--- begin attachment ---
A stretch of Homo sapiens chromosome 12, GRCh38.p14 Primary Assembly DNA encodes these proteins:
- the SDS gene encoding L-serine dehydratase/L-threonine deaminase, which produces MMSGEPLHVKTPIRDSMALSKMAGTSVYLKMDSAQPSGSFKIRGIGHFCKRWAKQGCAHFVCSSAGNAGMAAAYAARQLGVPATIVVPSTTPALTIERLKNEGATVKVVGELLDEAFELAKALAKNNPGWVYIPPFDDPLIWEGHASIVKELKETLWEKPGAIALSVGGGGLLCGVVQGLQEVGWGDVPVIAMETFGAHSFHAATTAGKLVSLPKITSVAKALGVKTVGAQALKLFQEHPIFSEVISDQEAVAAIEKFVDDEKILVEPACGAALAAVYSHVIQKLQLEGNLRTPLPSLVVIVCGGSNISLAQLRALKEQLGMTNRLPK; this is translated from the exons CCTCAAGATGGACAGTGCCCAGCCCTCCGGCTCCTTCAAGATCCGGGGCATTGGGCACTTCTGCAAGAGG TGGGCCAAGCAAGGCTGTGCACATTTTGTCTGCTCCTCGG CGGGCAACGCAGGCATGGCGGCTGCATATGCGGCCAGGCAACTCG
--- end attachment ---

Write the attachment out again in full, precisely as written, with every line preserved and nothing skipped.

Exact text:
A stretch of Homo sapiens chromosome 12, GRCh38.p14 Primary Assembly DNA encodes these proteins:
- the SDS gene encoding L-serine dehydratase/L-threonine deaminase, which produces MMSGEPLHVKTPIRDSMALSKMAGTSVYLKMDSAQPSGSFKIRGIGHFCKRWAKQGCAHFVCSSAGNAGMAAAYAARQLGVPATIVVPSTTPALTIERLKNEGATVKVVGELLDEAFELAKALAKNNPGWVYIPPFDDPLIWEGHASIVKELKETLWEKPGAIALSVGGGGLLCGVVQGLQEVGWGDVPVIAMETFGAHSFHAATTAGKLVSLPKITSVAKALGVKTVGAQALKLFQEHPIFSEVISDQEAVAAIEKFVDDEKILVEPACGAALAAVYSHVIQKLQLEGNLRTPLPSLVVIVCGGSNISLAQLRALKEQLGMTNRLPK; this is translated from the exons CCTCAAGATGGACAGTGCCCAGCCCTCCGGCTCCTTCAAGATCCGGGGCATTGGGCACTTCTGCAAGAGG TGGGCCAAGCAAGGCTGTGCACATTTTGTCTGCTCCTCGG CGGGCAACGCAGGCATGGCGGCTGCATATGCGGCCAGGCAACTCG